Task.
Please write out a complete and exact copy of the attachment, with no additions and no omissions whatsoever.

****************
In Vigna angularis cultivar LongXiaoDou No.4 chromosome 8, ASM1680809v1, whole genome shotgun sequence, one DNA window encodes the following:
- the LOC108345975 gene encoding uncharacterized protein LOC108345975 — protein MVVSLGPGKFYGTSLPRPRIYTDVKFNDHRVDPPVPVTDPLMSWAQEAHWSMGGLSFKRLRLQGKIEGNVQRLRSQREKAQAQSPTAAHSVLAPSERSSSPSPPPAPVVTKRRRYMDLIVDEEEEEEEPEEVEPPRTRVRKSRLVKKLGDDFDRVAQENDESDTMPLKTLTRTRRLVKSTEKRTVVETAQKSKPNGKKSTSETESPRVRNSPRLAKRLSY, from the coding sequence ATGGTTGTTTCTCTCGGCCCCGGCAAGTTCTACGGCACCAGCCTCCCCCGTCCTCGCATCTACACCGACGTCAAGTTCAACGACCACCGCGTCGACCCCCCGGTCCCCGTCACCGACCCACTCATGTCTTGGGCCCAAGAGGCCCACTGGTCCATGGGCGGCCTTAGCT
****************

In Vigna angularis cultivar LongXiaoDou No.4 chromosome 8, ASM1680809v1, whole genome shotgun sequence, one DNA window encodes the following:
- the LOC108345975 gene encoding uncharacterized protein LOC108345975 — protein MVVSLGPGKFYGTSLPRPRIYTDVKFNDHRVDPPVPVTDPLMSWAQEAHWSMGGLSFKRLRLQGKIEGNVQRLRSQREKAQAQSPTAAHSVLAPSERSSSPSPPPAPVVTKRRRYMDLIVDEEEEEEEPEEVEPPRTRVRKSRLVKKLGDDFDRVAQENDESDTMPLKTLTRTRRLVKSTEKRTVVETAQKSKPNGKKSTSETESPRVRNSPRLAKRLSY, from the coding sequence ATGGTTGTTTCTCTCGGCCCCGGCAAGTTCTACGGCACCAGCCTCCCCCGTCCTCGCATCTACACCGACGTCAAGTTCAACGACCACCGCGTCGACCCCCCGGTCCCCGTCACCGACCCACTCATGTCTTGGGCCCAAGAGGCCCACTGGTCCATGGGCGGCCTTAGCT